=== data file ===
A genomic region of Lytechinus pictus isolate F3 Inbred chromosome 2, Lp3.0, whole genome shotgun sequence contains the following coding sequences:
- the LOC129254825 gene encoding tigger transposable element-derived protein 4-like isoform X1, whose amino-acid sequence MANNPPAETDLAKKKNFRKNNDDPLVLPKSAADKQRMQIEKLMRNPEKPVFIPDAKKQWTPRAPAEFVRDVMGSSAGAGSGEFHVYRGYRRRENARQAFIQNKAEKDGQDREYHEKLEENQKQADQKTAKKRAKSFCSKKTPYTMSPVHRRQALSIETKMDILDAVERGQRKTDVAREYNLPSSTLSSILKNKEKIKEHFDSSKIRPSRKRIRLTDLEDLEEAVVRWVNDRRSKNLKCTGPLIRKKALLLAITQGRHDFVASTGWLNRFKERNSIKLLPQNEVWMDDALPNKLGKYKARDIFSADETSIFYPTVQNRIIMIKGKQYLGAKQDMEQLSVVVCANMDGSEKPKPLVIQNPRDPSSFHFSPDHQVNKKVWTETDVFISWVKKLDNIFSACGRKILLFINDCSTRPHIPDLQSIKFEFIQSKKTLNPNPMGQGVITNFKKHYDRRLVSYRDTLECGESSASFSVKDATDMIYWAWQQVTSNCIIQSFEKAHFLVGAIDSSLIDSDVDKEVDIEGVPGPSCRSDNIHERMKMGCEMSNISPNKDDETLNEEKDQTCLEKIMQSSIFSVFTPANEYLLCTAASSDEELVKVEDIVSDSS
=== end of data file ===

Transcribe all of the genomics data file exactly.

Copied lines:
A genomic region of Lytechinus pictus isolate F3 Inbred chromosome 2, Lp3.0, whole genome shotgun sequence contains the following coding sequences:
- the LOC129254825 gene encoding tigger transposable element-derived protein 4-like isoform X1, whose amino-acid sequence MANNPPAETDLAKKKNFRKNNDDPLVLPKSAADKQRMQIEKLMRNPEKPVFIPDAKKQWTPRAPAEFVRDVMGSSAGAGSGEFHVYRGYRRRENARQAFIQNKAEKDGQDREYHEKLEENQKQADQKTAKKRAKSFCSKKTPYTMSPVHRRQALSIETKMDILDAVERGQRKTDVAREYNLPSSTLSSILKNKEKIKEHFDSSKIRPSRKRIRLTDLEDLEEAVVRWVNDRRSKNLKCTGPLIRKKALLLAITQGRHDFVASTGWLNRFKERNSIKLLPQNEVWMDDALPNKLGKYKARDIFSADETSIFYPTVQNRIIMIKGKQYLGAKQDMEQLSVVVCANMDGSEKPKPLVIQNPRDPSSFHFSPDHQVNKKVWTETDVFISWVKKLDNIFSACGRKILLFINDCSTRPHIPDLQSIKFEFIQSKKTLNPNPMGQGVITNFKKHYDRRLVSYRDTLECGESSASFSVKDATDMIYWAWQQVTSNCIIQSFEKAHFLVGAIDSSLIDSDVDKEVDIEGVPGPSCRSDNIHERMKMGCEMSNISPNKDDETLNEEKDQTCLEKIMQSSIFSVFTPANEYLLCTAASSDEELVKVEDIVSDSS